Professor Ed Hawkins’ climate stripes have become a familiar sight since COP26. Ranging from “icy” blue to “stifling” red, they illustrate 170 years of rising global temperatures at a glance and featured prominently at the 26thjUnited Nations Climate Change Conference, held November 2021 in Glasgow. The British climatologist devised this bar-code-like graphic, based on data from national meteorology offices around the globe, as a way to visualise temperature trends, year after year. Stripes are blue when the temperature is below the average for the twentieth century and red when it is above; the greater the difference with the average, the darker the shade. And the truth is plain to see: an accumulation of red stripes coinciding with the start of the third millennium offers a taste of the intolerable heat we will experience should global warming continue at its current rate.
Andrew Prag, Senior Advisor at the Organisation for Economic Cooperation and Development (OECD), used climate stripes as an introduction to his presentation at the Watch Forum. This one-day event was organised by Watches and Culture to identify the sustainability challenges facing the watch industry and spur it to action. Prag was one of the speakers at the first panel of the day, on climate change. “Global average temperature is already 1.2° Celsius above what it was before the industrial revolution,” he said. “We are already experiencing the physical consequences of this warming, such as intense heatwaves, ice melt, rising sea levels, droughts, wildfires and cyclones. These are irreversible changes on a global scale. What will it be like when the average increase reaches 1.5° Celsius, the limit set by the Paris Agreement? Assuming we even manage to stay within that limit.”
The answer, we’re told, is net zero. The “net zero emissions by 2050” scenario was ratified by the Paris Agreement and has been put forward by the Intergovernmental Panel on Climate Change (IPCC) as a means of stabilising global temperatures. But what does it mean? Earth reacts to changes in emissions of CO₂, methane and other greenhouse gases into the atmosphere. Net zero refers to a state in which the amount of greenhouse gases emitted as a result of human activity minus those removed by natural or artificial sinks is equal to zero. Human activity would be climate neutral and global temperatures would be stabilised. “Many countries at COP26 joined the signatories of the Paris Agreement and put forward targets for net zero at or around mid-century,” Prag added. “However, implementation of national policies has been slow when we know that fast reductions are essential.” Ending on an optimistic note, Andrew Prag insisted on an essential point: “Climate action has a positive effect on economic growth. Decarbonisation also aligns with objectives to improve energy security.” Something of particular relevance in the current geopolitical climate.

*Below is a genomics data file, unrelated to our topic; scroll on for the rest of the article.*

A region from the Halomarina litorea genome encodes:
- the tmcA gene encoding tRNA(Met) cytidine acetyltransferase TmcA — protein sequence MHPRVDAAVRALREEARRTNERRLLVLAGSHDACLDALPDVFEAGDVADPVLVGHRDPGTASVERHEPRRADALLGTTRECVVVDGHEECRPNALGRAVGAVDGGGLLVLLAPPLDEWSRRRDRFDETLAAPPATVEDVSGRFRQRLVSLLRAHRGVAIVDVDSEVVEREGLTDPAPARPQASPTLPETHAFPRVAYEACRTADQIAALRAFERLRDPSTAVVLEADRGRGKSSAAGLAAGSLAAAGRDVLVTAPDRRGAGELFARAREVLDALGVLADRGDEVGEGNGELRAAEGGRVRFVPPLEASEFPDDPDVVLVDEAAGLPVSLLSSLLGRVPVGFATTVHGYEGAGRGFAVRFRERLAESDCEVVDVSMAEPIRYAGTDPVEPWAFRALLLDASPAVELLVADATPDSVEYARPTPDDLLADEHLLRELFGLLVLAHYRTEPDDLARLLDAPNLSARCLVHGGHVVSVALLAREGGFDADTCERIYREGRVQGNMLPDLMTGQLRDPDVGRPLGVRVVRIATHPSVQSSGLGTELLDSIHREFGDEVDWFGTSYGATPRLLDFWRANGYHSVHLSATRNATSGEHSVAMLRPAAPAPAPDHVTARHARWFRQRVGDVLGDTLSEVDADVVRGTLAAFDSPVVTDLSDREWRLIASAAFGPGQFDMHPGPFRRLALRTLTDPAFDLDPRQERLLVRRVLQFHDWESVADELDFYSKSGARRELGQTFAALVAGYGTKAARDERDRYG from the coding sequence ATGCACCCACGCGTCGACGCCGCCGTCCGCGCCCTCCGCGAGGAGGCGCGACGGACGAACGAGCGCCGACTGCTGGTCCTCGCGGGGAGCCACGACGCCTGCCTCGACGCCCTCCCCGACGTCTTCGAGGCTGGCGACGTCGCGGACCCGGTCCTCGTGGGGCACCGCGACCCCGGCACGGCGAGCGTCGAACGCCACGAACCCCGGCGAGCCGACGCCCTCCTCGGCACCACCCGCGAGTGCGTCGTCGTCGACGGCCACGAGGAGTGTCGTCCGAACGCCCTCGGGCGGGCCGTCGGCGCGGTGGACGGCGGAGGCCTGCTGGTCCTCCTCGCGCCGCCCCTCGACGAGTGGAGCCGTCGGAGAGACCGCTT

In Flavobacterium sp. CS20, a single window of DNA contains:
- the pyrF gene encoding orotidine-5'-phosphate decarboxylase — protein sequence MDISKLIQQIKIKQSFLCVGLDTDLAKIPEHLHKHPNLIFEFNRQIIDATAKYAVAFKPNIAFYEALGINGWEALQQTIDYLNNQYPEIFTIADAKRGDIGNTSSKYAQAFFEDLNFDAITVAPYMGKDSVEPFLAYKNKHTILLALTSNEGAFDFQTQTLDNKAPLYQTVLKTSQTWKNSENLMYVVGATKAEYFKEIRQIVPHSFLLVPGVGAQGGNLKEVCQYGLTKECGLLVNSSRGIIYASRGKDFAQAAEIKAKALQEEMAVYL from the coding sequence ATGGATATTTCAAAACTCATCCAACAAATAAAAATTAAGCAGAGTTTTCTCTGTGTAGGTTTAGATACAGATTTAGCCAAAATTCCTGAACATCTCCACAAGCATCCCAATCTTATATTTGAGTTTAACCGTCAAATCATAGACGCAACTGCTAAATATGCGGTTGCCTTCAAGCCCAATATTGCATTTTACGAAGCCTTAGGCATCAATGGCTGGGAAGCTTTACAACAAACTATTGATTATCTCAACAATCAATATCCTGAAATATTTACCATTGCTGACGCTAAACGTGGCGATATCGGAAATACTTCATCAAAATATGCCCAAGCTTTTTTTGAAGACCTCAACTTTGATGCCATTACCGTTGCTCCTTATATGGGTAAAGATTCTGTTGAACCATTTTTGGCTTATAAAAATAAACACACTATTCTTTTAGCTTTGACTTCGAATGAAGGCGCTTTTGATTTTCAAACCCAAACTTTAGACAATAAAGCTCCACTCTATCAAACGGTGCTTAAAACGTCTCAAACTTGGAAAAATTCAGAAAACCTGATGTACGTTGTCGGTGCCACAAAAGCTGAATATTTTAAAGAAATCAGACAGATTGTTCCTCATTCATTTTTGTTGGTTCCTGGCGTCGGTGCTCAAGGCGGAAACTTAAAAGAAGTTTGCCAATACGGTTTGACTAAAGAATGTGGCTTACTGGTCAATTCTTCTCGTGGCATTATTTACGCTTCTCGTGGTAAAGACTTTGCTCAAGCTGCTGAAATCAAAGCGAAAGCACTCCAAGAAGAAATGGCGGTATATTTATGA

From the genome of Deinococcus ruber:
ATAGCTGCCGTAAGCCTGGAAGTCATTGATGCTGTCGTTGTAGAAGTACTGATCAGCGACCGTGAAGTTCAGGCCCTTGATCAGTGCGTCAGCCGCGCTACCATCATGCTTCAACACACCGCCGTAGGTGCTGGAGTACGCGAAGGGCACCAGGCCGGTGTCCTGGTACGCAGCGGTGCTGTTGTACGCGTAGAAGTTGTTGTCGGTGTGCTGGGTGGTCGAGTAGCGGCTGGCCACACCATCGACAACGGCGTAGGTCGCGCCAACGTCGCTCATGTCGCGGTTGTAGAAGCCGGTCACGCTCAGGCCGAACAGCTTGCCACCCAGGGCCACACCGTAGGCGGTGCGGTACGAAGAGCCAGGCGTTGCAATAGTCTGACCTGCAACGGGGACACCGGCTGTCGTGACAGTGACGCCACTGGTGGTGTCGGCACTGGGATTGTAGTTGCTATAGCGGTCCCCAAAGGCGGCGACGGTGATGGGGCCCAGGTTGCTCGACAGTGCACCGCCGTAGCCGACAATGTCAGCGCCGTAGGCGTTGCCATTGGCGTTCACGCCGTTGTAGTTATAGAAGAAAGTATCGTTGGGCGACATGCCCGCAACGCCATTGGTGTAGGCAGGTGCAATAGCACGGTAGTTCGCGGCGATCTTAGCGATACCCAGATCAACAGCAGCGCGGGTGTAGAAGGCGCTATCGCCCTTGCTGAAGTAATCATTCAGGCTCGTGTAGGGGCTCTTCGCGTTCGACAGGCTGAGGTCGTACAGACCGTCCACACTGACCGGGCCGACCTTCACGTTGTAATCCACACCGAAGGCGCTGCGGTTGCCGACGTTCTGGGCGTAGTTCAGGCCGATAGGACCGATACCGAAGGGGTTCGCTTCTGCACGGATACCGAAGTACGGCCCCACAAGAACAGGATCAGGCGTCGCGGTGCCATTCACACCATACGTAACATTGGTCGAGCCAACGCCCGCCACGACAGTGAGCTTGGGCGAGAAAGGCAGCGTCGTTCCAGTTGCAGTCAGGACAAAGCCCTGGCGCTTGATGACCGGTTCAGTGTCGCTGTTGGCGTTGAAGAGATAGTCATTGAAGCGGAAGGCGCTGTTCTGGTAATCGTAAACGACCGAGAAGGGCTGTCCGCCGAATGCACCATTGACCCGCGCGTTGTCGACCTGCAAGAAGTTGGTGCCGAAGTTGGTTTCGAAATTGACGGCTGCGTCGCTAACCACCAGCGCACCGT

Any reduction of carbon emissions implies first having the right tools with which to measure those emissions. For the watch and jewellery industry, the vast majority of emissions (between 70% and 100%) are Scope 3, which are the hardest to quantify. Scope 3 emissions are greenhouse gas emissions upstream and downstream of a company’s operations and its direct (Scope 1) emissions and its indirect emissions from energy consumption (Scope 2). These Scope 3 emissions include, for example, emissions from the supply chain (which includes mining), the use of sold products and services, business travel, end-of-life product recycling and investments. The Science Based Targets initiative (SBTi) has developed a net-zero standard that provides companies with guidance and resources when setting emissions reduction targets. McKenna Smith, Target Validation Manager at SBTi, explained what this organisation is, namely “a group of the leading environmental NGOs, which are the World Wide Fund for Nature, Carbon Disclosure Project, the World Resources Institute, and the United Nations Global Compact”, and how it has “translated the Paris Agreement into corporate metrics”.
The SBTi net-zero standard provides a blueprint for companies when setting their emissions reduction targets.
A company sets science-based targets, guided by the SBTi, and defines how and at what speed it wishes to reduce its emissions, within a five- to ten-year timeframe for near-term targets and a target of close to zero emissions by 2050. The system enables companies to achieve targets independently while maintaining competitivity and without government-imposed criteria. “One thing we can agree on is how difficult it is to obtain information about Scope 3 when we don’t always have the necessary transparency, as is the case with gold and precious stones which are not purchased directly,” said McKenna Smith, adding that “working collectively is one way to obtain reliable data which can be measured and quantified.” Climate action that inflects positively on business, faster progress thanks to collaborative action, companies committing to measurable objectives across all departments: solutions are emerging that can only encourage the industry to push the envelope further.